Which language is easier to learn, French or Italian?

As we’ve already discussed in another blog post about the easiest languages to learn for English speakers, if you’re coming from English, Italian is easier from a pronunciation and orthographic point of view.

Since there tends to be direct correspondence (with some exceptions) between sounds and letters, and accents are not so widely used, Italian is certainly easier to write and to read.

The Italian r, though, might be trickier for English speakers than the French one.

Woman learning Italian from locals, while travelling in Tuscany.

French vs. Italian: which language will be more useful to learn?

The answer to this question is: it depends on your interests and needs. Do we want to embrace a purely utilitarian approach? Then, with 220 million native speakers in 40 countries worldwide, French is by far the most useful language for travel, business and work.

Italian native speakers, on the other end, are just over 60 million. Nevertheless, Italian is the fourth most studied language in the world, following English, Spanish and Mandarin Chinese and therefore surpassing French. Why?

Well, the answer might be because many people do not always act on a purely utilitarian basis, and simply study what fascinates and attracts them. And that’s great!

French vs Italian in practice

Now, let’s see some examples of the similarities and differences between Italian and French.

Similar words in French and Italian

In the match Italian vs French, the result is sometimes a tie! Check out this long list of noun and verb cognates.

Noun cognates


Verb cognates

To eatMangerMangiare
To sleepDormirDormire
To drinkBoireBere
To cookCuisinerCucinare
To loveAimerAmare
To hateDetesterDetestare
To smileSourireSorridere
To thinkPenserPensare
To driveGuiderGuidare
To runCourirCorrere
To talkParlerParlare
To singChanterCantare
To washLaverLavare
To liftSouleverSollevare
To jumpSauterSaltare
To putMettreMettere
To punishPunirPunire
To touchToucherToccare
To strokeCaresserAccarezzare
To holdTenirTenere

Differences between French and Italian

Are you already thinking that you could just learn one language and be ok with the other? Think again. Let’s dive into the many words that differ completely between French and Italian.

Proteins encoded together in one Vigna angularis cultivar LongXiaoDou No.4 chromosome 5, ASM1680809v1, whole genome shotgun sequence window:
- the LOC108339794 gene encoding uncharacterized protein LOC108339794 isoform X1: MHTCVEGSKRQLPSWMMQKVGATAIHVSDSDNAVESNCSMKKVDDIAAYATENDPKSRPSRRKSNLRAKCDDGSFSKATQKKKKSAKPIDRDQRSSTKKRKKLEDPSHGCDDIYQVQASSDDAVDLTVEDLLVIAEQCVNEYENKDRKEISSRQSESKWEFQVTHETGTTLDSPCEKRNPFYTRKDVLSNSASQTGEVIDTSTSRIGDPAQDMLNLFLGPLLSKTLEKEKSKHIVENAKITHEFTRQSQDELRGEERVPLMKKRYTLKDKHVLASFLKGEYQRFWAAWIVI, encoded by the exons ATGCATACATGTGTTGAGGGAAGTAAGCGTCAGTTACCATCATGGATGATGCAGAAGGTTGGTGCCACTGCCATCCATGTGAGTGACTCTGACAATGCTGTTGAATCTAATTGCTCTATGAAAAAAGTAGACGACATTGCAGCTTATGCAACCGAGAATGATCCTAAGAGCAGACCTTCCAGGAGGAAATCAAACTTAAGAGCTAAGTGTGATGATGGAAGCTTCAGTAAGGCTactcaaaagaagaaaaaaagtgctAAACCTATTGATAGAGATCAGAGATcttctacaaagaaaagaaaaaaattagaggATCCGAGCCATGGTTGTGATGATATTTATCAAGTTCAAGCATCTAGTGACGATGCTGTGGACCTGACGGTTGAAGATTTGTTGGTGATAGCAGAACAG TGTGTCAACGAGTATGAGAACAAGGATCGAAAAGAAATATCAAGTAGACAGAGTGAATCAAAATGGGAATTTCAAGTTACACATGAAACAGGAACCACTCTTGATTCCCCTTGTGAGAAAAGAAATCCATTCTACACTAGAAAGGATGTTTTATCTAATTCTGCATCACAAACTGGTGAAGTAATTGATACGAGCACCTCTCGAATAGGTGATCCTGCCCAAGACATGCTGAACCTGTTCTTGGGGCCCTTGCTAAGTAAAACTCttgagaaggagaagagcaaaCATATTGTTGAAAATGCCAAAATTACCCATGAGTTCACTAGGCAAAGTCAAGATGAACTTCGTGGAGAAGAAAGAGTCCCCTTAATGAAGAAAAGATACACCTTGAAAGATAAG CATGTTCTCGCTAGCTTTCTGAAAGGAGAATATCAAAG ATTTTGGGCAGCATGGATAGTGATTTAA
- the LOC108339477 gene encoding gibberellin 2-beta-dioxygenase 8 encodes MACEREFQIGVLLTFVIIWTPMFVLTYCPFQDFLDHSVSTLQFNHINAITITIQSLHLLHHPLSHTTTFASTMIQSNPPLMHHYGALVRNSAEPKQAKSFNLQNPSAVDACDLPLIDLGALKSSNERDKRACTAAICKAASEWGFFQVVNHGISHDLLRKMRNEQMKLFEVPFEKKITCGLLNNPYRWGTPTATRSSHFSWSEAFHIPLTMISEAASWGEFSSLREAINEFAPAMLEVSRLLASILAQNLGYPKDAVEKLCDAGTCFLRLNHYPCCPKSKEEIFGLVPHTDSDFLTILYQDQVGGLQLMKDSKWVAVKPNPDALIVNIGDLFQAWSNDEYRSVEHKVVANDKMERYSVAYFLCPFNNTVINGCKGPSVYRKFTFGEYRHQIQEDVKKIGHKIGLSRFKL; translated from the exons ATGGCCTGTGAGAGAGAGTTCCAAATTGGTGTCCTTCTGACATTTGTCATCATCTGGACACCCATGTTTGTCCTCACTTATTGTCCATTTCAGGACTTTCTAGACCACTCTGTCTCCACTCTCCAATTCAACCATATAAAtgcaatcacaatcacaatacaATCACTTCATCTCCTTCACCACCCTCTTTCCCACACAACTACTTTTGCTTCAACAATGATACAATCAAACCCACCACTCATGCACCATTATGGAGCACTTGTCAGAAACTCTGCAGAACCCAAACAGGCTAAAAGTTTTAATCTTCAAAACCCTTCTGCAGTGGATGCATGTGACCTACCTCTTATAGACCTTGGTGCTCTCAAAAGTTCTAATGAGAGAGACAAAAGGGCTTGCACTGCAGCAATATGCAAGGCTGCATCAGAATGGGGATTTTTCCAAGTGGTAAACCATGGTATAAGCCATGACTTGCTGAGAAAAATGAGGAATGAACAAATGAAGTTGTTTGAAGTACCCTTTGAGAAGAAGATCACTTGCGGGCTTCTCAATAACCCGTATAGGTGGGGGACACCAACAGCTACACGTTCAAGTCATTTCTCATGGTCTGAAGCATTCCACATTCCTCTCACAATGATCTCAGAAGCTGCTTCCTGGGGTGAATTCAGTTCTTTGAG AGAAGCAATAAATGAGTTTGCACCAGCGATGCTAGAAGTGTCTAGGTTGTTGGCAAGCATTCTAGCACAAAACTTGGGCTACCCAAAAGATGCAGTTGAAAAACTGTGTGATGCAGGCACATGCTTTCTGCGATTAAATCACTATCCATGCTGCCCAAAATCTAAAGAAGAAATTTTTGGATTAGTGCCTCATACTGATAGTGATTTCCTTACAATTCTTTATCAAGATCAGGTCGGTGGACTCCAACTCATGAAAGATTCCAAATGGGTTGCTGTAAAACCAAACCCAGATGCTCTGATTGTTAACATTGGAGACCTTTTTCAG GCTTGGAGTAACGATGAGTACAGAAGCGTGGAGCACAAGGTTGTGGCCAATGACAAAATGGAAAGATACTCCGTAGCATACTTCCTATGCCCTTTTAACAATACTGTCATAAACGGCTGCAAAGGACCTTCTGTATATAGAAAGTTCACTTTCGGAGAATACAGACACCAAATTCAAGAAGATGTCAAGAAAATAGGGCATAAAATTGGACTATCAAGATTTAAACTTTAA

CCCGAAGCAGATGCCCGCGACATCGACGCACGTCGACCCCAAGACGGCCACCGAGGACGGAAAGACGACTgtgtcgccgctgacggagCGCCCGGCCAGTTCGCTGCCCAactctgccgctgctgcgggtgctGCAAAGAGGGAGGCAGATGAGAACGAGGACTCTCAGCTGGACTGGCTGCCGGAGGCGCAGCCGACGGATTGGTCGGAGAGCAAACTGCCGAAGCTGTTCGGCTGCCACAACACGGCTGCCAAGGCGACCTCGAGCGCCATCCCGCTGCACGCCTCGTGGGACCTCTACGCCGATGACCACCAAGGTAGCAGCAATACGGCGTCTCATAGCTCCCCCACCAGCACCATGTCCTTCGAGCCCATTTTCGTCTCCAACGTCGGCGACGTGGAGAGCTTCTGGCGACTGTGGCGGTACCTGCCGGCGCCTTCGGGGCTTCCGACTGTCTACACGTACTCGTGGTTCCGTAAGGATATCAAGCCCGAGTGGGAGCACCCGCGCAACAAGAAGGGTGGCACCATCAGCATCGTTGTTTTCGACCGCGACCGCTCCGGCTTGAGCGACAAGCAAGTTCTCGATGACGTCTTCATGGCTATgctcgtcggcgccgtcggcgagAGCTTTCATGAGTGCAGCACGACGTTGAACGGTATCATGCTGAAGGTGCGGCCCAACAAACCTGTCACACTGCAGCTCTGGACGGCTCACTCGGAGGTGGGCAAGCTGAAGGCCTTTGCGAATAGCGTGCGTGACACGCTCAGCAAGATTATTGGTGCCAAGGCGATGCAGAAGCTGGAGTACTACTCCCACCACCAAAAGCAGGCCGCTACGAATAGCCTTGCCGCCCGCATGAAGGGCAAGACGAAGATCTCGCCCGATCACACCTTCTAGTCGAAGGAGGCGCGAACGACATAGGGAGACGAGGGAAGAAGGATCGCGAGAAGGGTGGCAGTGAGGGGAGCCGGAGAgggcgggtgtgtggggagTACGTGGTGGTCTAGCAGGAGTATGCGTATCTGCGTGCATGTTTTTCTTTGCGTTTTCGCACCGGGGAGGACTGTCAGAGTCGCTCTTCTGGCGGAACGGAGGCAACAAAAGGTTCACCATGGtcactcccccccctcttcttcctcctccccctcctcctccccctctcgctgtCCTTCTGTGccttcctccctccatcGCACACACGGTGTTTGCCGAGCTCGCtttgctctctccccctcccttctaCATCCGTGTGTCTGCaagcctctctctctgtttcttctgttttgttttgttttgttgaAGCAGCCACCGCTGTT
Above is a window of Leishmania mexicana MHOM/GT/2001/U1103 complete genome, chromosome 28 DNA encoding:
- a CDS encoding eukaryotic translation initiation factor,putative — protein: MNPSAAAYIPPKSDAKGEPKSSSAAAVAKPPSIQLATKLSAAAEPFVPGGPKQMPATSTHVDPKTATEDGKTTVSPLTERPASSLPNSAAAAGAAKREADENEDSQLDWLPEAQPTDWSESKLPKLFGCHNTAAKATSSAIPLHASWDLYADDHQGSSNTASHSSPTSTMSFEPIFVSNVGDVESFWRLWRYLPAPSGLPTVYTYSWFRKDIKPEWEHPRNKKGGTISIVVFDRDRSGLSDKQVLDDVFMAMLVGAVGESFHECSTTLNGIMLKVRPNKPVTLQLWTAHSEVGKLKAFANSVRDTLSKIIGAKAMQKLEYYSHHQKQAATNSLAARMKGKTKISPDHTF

Words that are completely different

PotatoPomme de terrePatata
Secondary schoolCollègeScuola media

False cognates

False cognates are the archenemy of every language student: words that sound similar but have actually a very different meaning across languages. Let’s see some of those with French and Italian examples:

  • Embrasser: similar to the Italian word “Abbracciare” (to hug), it actually means “to kiss”. The number of love misunderstandings caused by this is unknown.
  • Riviere: almost identical to the Italian “Riviera” (coastline), it actually means “river”.
  • Diplome: while in Italian and English you earn a “diploma” when you successfully complete high-school, in French you have to wait until the end of university, which in English is called “degree” and “laurea” in Italian.

Learning French vs Italian - which one should you choose?

It’s a one million euro question, but only you know the answer. Look into your wonderful heart of learner: if you see an important career in business, multiple travels to Paris or the complete works of Honoré de Balzac, then you belong to the language of the country that invented the baguette.

If, on the other hand, you see yourself on the stage singing Rigoletto like a reincarnation of Pavarotti, or sipping a glass of Chianti in the garden of your newly restored cascina in the Tuscan hills, well you must pass the Alps and study Italian!

In both cases, we got you covered.

Man deciding to learn either Italian or French with Berlitz.

Find the perfect French or Italian language course (or both!)

Has this article helped you make up your mind? If yes, you can find a complete set of French courses and Italian courses here at the tip of your finger (or mouse).

You can even go crazy and learn both! It won’t be easy, but we’ll be on your side. And you can become the glorious peacemaker that will de-escalate the next coffee crisis!

As always, remember to keep up the free vocabulary language lessons on our Italian blog and our French blog.